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Is it the atmosphere or my LASIK eyes?

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#1 Guest_**DONOTDELETE**_*

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Posted 17 April 2005 - 09:18 PM

New to astronomy after many years of hiatus, so I have a question:

I just had LASIK surgery about a month ago and my starbursts are much better. I'm still wearing very low power distance glasses but after one more surgery those will go away.

Problem is that I can't tell what is normal and what isn't so can you experts out there give me a reality eye check?

Here's the questions:

1. I went out the other night with my binoculars (great pair, though forgot the name, wife just got them for me) but they have all the latest stablizing chips, etc. In any case, I looked at Jupiter the other night (in Chicago) on a nice clear night. I was expecting to see a nice round image. Instead I saw a swirling image that I couldn't get to look still and perfect. Is this atmosphere or my LASIK troubles? Its awful not to trust your eyes. Hopefully my LASIK will calm down and get better (doc says it will). So what should I be seeing from an urban backyard on a typical clear night in the spring what I described ( a swirl) or a nice round object? Thanks. Steve :)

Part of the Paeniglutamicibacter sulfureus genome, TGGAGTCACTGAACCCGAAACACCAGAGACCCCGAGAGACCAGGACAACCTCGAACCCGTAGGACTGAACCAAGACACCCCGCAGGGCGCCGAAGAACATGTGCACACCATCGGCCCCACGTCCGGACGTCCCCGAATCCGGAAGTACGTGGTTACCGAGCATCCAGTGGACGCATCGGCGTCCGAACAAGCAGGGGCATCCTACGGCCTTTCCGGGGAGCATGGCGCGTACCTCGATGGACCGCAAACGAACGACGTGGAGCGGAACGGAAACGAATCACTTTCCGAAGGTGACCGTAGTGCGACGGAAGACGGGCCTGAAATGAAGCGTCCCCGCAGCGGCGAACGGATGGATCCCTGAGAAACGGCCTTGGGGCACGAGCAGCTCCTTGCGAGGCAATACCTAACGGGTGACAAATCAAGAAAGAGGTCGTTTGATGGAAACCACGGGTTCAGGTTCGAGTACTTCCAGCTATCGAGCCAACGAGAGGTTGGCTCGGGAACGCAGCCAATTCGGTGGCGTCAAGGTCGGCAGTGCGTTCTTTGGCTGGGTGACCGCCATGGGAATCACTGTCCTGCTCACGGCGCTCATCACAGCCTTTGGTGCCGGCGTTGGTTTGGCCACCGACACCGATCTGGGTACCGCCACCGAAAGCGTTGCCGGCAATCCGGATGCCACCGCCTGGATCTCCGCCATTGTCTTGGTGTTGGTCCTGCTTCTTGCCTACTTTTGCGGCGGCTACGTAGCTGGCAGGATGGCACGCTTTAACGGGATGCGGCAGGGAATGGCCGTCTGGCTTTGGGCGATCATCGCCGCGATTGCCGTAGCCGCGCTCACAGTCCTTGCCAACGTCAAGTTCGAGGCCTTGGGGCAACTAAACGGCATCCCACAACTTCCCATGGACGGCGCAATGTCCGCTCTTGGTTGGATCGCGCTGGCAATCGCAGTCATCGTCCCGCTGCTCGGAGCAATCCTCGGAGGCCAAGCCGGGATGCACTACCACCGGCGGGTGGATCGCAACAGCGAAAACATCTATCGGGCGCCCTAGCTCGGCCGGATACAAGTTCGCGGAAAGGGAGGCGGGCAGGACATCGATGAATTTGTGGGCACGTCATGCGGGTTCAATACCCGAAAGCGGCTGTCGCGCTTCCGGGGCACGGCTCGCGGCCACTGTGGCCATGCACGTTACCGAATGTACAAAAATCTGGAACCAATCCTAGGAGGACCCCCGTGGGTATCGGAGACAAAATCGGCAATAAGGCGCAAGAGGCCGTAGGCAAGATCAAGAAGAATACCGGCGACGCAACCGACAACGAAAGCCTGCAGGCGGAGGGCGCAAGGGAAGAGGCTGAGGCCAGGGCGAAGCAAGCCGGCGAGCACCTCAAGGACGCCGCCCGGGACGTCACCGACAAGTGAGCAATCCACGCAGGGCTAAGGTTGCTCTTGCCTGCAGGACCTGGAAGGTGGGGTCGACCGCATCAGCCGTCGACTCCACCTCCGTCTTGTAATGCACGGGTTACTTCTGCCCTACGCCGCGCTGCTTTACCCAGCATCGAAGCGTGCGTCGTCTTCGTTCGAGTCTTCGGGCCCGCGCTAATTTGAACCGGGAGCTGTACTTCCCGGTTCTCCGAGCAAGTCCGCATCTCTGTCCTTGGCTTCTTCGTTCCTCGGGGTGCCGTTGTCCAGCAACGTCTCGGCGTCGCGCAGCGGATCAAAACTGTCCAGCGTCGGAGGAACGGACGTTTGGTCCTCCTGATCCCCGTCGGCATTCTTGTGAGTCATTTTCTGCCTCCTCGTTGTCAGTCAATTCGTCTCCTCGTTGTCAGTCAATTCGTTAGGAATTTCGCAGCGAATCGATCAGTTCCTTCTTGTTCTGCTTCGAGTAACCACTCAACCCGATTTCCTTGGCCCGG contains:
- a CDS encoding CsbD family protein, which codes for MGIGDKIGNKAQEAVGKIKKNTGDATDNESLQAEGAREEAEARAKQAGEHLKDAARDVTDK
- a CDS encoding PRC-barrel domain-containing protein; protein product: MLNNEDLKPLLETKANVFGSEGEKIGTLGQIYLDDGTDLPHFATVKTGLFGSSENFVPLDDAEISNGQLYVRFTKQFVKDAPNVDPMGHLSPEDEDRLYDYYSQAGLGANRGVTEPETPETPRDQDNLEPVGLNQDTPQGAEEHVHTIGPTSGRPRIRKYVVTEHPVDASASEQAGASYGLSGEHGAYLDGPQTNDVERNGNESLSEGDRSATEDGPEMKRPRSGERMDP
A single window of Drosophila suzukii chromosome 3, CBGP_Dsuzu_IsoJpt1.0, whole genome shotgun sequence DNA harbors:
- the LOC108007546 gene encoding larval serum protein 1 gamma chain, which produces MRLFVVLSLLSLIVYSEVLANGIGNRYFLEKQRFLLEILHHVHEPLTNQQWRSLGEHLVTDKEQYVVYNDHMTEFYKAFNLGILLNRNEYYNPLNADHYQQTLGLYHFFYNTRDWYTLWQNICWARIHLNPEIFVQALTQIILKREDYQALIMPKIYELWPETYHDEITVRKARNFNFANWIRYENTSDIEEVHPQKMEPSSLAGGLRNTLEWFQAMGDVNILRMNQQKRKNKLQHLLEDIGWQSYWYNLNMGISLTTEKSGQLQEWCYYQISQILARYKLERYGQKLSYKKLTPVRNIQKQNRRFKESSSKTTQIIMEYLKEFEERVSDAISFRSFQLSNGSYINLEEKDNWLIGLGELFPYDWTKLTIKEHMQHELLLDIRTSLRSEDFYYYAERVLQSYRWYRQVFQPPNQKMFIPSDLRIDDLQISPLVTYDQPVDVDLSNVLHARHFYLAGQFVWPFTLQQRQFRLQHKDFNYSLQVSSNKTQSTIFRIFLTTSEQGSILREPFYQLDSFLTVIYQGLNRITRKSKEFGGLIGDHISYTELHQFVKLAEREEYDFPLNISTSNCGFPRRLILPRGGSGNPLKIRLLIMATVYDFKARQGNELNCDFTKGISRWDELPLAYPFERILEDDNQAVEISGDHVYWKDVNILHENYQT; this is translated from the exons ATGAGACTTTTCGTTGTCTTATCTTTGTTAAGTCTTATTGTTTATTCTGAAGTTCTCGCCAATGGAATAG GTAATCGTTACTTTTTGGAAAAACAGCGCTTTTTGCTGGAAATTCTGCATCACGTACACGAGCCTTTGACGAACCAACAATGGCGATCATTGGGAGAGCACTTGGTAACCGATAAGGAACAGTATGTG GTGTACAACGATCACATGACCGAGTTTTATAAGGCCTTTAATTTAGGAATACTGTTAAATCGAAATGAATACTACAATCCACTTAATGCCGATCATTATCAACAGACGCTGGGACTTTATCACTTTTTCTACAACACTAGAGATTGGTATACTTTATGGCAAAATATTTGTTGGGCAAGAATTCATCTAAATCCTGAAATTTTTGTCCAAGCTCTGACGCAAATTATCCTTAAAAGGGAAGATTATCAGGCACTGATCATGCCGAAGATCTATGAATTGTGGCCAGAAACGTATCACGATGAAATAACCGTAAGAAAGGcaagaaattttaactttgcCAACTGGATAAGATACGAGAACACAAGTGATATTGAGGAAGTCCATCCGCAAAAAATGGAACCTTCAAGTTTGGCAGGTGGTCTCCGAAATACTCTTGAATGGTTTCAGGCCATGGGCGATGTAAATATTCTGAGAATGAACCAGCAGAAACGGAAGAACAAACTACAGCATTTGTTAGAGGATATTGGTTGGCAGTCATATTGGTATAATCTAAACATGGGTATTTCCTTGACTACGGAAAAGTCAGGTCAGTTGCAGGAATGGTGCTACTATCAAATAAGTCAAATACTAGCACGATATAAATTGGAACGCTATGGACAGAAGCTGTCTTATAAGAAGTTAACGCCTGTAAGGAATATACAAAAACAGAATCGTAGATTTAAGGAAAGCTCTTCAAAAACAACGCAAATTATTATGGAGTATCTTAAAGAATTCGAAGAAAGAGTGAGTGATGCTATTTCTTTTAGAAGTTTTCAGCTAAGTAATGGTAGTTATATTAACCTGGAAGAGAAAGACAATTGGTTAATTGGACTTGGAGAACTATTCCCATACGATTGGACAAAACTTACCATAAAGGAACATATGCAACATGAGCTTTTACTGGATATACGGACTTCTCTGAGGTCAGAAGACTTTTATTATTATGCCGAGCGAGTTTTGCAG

#2 Guest_**DONOTDELETE**_*

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Posted 17 April 2005 - 09:26 PM

I haven't had LASIK done, but I've had corneal scarring from an injury. It took a long time (years) before streetlights stopped being blobular.